Exodus of Rohingya to Bangladesh crosses 7 lakh
Around 3 lakh Rohingya refugees have fled to Bangladesh in the last 15-day since violence erupted in the Rakhine state of Myanmar in August 25 and the number of refugee crosses 7 lakh.
In a facebook post, Minister of State for Ministry of Foreign Affairs Shahriar Alam, revealed the information on Sunday.
Al Jazeera reports: Around 290,000 Rohingya have fled to Bangladesh since August 25, 2017, bring the total number Rohingya in the country 731,000.
It also adds: In October 2016, a military crackdown in the wake of a deadly attack on an army post sent hundreds of thousands of Rohingya fleeing to neighbouring Bangladesh.
Similar attacks in August 2017 led to the ongoing military crackdown, which has led to a new mass exodus of Rohingya.
About one million Rohingya have fled Myanmar since the first brutal military action in 1977. The majority have taken refuge in Bangladesh, but other countries in Asia and the Middle East have also opened their doors to one of the world's most prosecuted communities.
There are 135 official ethnic groups in Myanmar, but the Rohingya have been denied citizenship in Myanmar since 1982, which has effectively rendered them stateless.
Why aren't they recognized as Burmese?
The government in Myanmar refuses to recognize the Rohingya as citizens, claiming that they are Bangladeshi or Bengali. The UN refugee agency and human rights groups have in the past accused the government of ethnic cleansing through its repressive policies, reports CNN.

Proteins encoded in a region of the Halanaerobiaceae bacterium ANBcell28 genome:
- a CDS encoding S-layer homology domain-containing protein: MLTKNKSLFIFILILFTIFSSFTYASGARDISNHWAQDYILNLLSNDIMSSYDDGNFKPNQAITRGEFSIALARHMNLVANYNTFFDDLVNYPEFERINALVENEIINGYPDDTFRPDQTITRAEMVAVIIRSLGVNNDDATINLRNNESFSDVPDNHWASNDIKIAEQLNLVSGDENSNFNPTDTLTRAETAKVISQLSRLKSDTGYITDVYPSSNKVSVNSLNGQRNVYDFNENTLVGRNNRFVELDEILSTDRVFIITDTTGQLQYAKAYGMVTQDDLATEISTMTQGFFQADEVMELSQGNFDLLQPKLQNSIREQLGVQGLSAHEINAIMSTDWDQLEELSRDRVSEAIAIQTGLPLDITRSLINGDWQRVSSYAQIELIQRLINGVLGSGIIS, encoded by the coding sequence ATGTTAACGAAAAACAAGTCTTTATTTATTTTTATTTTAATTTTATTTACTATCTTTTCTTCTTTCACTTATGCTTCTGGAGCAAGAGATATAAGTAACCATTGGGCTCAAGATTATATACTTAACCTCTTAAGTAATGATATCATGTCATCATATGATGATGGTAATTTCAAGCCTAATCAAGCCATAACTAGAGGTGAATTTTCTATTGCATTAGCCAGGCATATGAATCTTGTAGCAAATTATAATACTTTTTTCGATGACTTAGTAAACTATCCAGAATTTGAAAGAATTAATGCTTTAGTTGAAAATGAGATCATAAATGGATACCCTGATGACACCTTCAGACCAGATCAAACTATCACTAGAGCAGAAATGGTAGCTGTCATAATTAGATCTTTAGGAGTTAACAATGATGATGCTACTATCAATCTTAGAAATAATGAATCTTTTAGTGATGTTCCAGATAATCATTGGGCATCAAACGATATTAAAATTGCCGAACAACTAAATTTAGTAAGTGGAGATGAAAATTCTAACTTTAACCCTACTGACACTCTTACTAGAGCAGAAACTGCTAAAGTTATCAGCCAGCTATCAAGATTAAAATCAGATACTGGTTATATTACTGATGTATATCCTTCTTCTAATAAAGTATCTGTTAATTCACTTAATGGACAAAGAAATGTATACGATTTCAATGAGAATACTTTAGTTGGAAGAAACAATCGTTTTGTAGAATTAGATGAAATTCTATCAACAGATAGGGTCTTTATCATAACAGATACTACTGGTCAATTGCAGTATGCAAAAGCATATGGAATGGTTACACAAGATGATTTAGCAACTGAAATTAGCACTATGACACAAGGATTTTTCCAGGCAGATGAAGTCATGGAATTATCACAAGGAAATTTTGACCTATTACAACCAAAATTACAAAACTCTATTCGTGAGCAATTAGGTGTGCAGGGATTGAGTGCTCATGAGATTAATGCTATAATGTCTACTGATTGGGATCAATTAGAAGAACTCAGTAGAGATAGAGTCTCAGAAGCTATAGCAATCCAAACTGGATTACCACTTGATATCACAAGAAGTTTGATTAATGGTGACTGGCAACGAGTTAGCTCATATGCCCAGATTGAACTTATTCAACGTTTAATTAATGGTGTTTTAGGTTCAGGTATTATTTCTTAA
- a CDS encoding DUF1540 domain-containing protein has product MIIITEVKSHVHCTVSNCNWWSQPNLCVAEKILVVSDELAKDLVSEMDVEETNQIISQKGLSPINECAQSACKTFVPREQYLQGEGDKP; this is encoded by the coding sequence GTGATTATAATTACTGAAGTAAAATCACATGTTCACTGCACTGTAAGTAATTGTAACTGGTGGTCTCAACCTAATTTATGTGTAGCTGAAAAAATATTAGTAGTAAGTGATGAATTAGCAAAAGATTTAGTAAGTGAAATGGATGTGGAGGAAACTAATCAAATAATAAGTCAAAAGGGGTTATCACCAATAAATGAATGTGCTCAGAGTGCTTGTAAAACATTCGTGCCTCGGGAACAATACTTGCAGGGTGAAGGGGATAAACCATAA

Having had such a long history in Myanmar, the Rohingya's ethnicity is more complex than the government makes out.
The government has argued that the Rohingya descend from farmers from what is now called Bangladesh. Many arrived in large numbers during British rule, from 1824 to 1948, when Myanmar was considered a province of British-administered India. The Rohingya were sent there as laborers, in what Britain considered an internal migration.
Many Rohingya, however, say they are descendants of Muslim traders, who can be traced back to the 9th Century. In reality, there is likely to be a mix of ethnicities among them.
When Myanmar gained independence in 1948, the Rohingya were able to apply for identity cards, which offered some rights, and some even served in Parliament.
But after a military coup in 1962, the Rohingya lost this status and were considered foreigners. They were granted foreign identity cards.
In 1982, a citizenship law only allowed the Rohingya to apply for citizenship if they could speak an officially recognized language and had proof their family had lived in the country before independence. But most Rohingya were never granted the paperwork to prove their roots, so they were effectively rendered stateless.
What's Nobel laureate Suu Kyi's role?
Nobel Peace Prize winner Aung San Suu Kyi, seen as a national hero in Myanmar and the face of a free civilian government, has come under intense international criticism for failing to openly support the Rohingya.
Some have even said she should be stripped of her peace prize.
Suu Kyi has repeatedly denied accusations of human rights abuses against the Rohingya, and in April denied to the BBC that ethnic cleansing was taking place.
Some observers point out that the Rohingya issue is so heated in Myanmar that Suu Kyi would lose her popularity, and eventually possibly her position, if she backed the ethnic minority.
The youngest-ever Nobel peace prize laureate, 20-year-old Malala Yousafzai has called on Suu Kyi to condemn the treatment of the Rohingya.
"Over the last several years, I have repeatedly condemned this tragic and shameful treatment. I am still waiting for my fellow Nobel Laureate Aung San Suu Kyi to do the same," Yousafzai wrote.
"The world is waiting and the Rohingya Muslims are waiting."